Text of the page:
Cold case: Siberian hot springs reveal ancient ecology

Albert Colman, assistant professor in geophysical sciences, researches a class of bacteria that consumes the carbon monoxide both produced by other microbes and derived from the volcanic gases bubbling up in the hot springs in eastern Siberia's Kamchatka Peninsula. -  Courtesy of Albert Colman
Albert Colman, assistant professor in geophysical sciences, researches a class of bacteria that consumes the carbon monoxide both produced by other microbes and derived from the volcanic gases bubbling up in the hot springs in eastern Siberia’s Kamchatka Peninsula. – Courtesy of Albert Colman

Exotic bacteria that do not rely on oxygen may have played an important role in determining the composition of Earth’s early atmosphere, according to a theory that UChicago researcher Albert Colman is testing in the scalding hot springs of a volcanic crater in Siberia.

He has found that bacteria at the site produce as well as consume carbon monoxide, a surprising twist that scientists must take into account as they attempt to reconstruct the evolution of Earth’s early atmosphere.

Colman, an assistant professor in geophysical sciences, joined an American-Russian team in 2005 working in the Uzon Caldera of eastern Siberia’s Kamchatka Peninsula to study the microbiology and geochemistry of the region’s hot springs.

Colman and his colleagues focused on anaerobic carboxydotrophs – microbes with a physiology as exotic as their name. They use carbon monoxide mostly for energy, but also as a source of carbon for the production of new cellular material.

This carbon monoxide-based physiology results in the microbial production of hydrogen, a component of certain alternative fuels. The research team thus also sought to probe biotechnological applications for cleaning carbon monoxide from certain industrial waste gases and for biohydrogen production.

“We targeted geothermal fields,” Colman says, “believing that such environments would prove to be prime habitat for carboxydotrophs due to the venting of chemically reduced, or in other words, oxygen-free and methane-, hydrogen-, and carbon dioxide-rich volcanic gases in the springs.”

The team did discover a wide range of carboxydotrophs. Paradoxically, Colman found that much of the carbon monoxide at the Kamchatka site was not bubbling up with the volcanic gases; instead “it was being produced by the microbial community in these springs,” he says. His team began considering the implications of a strong microbial source of carbon monoxide, both in the local springs but also for the early Earth.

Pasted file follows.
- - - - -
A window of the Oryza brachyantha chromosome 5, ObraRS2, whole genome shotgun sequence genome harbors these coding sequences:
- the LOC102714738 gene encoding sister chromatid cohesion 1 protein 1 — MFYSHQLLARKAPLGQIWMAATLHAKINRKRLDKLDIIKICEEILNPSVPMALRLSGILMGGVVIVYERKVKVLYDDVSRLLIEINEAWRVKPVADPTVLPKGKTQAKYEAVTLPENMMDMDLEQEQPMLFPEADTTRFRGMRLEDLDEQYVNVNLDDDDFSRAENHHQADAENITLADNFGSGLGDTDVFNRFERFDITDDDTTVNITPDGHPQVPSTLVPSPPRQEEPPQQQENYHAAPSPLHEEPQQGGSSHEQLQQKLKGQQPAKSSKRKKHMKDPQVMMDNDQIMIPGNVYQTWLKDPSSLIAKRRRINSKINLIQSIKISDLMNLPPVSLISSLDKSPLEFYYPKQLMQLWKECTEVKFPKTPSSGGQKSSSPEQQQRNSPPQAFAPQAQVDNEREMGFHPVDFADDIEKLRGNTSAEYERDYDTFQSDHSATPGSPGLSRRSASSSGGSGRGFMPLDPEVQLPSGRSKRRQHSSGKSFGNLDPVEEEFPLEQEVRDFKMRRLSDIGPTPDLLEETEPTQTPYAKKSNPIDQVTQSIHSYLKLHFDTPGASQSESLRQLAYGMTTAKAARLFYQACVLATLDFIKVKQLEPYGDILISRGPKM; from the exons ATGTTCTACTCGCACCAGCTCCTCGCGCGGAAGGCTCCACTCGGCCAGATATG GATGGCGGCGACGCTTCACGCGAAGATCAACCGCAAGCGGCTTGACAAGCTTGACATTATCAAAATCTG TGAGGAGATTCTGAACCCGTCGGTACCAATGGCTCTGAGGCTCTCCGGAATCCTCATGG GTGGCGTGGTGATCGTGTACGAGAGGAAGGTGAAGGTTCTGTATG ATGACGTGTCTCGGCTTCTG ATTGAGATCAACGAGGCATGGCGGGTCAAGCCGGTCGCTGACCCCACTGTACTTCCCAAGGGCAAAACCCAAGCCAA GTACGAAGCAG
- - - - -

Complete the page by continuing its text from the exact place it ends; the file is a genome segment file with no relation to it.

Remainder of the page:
The Great Oxidation Event

Earth’s early atmosphere contained hardly any oxygen but relatively large amounts of carbon dioxide and possibly methane, experts believe. Then during the so-called Great Oxidation Event about 2.3 to 2.5 billion years ago, oxygen levels in the atmosphere rose from vanishingly small amounts to modestly low concentrations.

“This important transition enabled a widespread diversification and proliferation of metabolic strategies and paved the way for a much later climb in oxygen to levels that were high enough to support animal life,” Colman says.

The processing of carbon monoxide by the microbial community could have influenced atmospheric chemistry and climate during the Archean, an interval of Earth’s history that preceded the Great Oxidation Event.

Previous computer simulations rely on a primitive biosphere as the sole means of removing near-surface carbon monoxide produced when the sun’s ultraviolet rays split carbon dioxide molecules. This theoretical sink in the biosphere would have prevented substantial accumulation of atmospheric carbon monoxide.

“But our work is showing that you can’t consider microbial communities as a one-way sink for carbon monoxide,” Colman says. The communities both produce and consume carbon monoxide. “It’s a dynamic cycle.”

Colman’s calculations suggest that carbon monoxide may have nearly reached percentage concentrations of 1 percent in the atmosphere, tens of thousands of times higher than current concentrations. This in turn would have exerted influence on concentration of atmospheric methane, a powerful greenhouse gas, with consequences for global temperatures.

Toxic concentrations

Furthermore, such high carbon monoxide concentrations would have been toxic for many microorganisms, placing evolutionary pressure on the early biosphere.

“A much larger fraction of the microbial community would’ve been exposed to higher carbon monoxide concentrations and would’ve had to develop strategies for coping with the high concentrations because of their toxicity,” Colman says.
Colman and UChicago graduate student Bo He have conducted fieldwork in both Uzon and California’s Lassen Volcanic National Park. Colman has most recently journeyed to Kamchatka for additional fieldwork in 2007 and 2010.

“This fantastic field site has a wide variety of hot springs,” he says. “Different colors, temperatures, chemistries, different types of micro-organisms living in them. It’s a lot like Yellowstone in certain respects.”

Lassen’s springs have a narrower range of acidic chemistries, yet microbial production of carbon monoxide appears to be widespread in both settings.